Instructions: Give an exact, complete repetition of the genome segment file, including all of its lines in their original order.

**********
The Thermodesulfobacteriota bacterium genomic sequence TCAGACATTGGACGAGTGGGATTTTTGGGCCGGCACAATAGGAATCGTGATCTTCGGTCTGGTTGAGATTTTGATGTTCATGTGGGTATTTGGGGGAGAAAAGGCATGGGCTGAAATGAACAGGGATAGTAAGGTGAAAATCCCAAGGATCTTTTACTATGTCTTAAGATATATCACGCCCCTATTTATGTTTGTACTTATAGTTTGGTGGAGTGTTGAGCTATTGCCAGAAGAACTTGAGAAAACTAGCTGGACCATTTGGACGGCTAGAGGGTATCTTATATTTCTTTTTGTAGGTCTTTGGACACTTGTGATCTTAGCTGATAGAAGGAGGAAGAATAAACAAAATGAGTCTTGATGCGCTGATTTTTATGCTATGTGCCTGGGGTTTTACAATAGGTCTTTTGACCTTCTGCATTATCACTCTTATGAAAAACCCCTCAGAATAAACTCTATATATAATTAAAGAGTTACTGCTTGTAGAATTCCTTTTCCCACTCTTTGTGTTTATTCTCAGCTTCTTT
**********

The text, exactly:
The Thermodesulfobacteriota bacterium genomic sequence TCAGACATTGGACGAGTGGGATTTTTGGGCCGGCACAATAGGAATCGTGATCTTCGGTCTGGTTGAGATTTTGATGTTCATGTGGGTATTTGGGGGAGAAAAGGCATGGGCTGAAATGAACAGGGATAGTAAGGTGAAAATCCCAAGGATCTTTTACTATGTCTTAAGATATATCACGCCCCTATTTATGTTTGTACTTATAGTTTGGTGGAGTGTTGAGCTATTGCCAGAAGAACTTGAGAAAACTAGCTGGACCATTTGGACGGCTAGAGGGTATCTTATATTTCTTTTTGTAGGTCTTTGGACACTTGTGATCTTAGCTGATAGAAGGAGGAAGAATAAACAAAATGAGTCTTGATGCGCTGATTTTTATGCTATGTGCCTGGGGTTTTACAATAGGTCTTTTGACCTTCTGCATTATCACTCTTATGAAAAACCCCTCAGAATAAACTCTATATATAATTAAAGAGTTACTGCTTGTAGAATTCCTTTTCCCACTCTTTGTGTTTATTCTCAGCTTCTTT